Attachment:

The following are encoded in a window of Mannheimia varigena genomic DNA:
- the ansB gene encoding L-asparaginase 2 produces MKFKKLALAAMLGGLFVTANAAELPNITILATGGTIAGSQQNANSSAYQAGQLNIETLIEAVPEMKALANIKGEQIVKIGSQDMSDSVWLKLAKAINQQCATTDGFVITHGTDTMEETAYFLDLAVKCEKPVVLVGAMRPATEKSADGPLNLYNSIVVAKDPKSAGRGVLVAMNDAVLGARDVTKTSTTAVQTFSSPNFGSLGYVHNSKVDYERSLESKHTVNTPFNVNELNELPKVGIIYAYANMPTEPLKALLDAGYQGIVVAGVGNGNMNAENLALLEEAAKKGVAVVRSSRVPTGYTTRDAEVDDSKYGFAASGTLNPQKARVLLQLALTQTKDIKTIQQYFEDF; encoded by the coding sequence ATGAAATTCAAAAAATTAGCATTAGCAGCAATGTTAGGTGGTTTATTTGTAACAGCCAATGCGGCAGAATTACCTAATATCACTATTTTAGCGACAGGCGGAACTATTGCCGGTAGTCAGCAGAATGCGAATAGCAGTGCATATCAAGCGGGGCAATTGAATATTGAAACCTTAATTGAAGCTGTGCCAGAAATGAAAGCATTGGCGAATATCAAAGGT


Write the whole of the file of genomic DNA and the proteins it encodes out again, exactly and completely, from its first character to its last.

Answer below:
The following are encoded in a window of Mannheimia varigena genomic DNA:
- the ansB gene encoding L-asparaginase 2 produces MKFKKLALAAMLGGLFVTANAAELPNITILATGGTIAGSQQNANSSAYQAGQLNIETLIEAVPEMKALANIKGEQIVKIGSQDMSDSVWLKLAKAINQQCATTDGFVITHGTDTMEETAYFLDLAVKCEKPVVLVGAMRPATEKSADGPLNLYNSIVVAKDPKSAGRGVLVAMNDAVLGARDVTKTSTTAVQTFSSPNFGSLGYVHNSKVDYERSLESKHTVNTPFNVNELNELPKVGIIYAYANMPTEPLKALLDAGYQGIVVAGVGNGNMNAENLALLEEAAKKGVAVVRSSRVPTGYTTRDAEVDDSKYGFAASGTLNPQKARVLLQLALTQTKDIKTIQQYFEDF; encoded by the coding sequence ATGAAATTCAAAAAATTAGCATTAGCAGCAATGTTAGGTGGTTTATTTGTAACAGCCAATGCGGCAGAATTACCTAATATCACTATTTTAGCGACAGGCGGAACTATTGCCGGTAGTCAGCAGAATGCGAATAGCAGTGCATATCAAGCGGGGCAATTGAATATTGAAACCTTAATTGAAGCTGTGCCAGAAATGAAAGCATTGGCGAATATCAAAGGT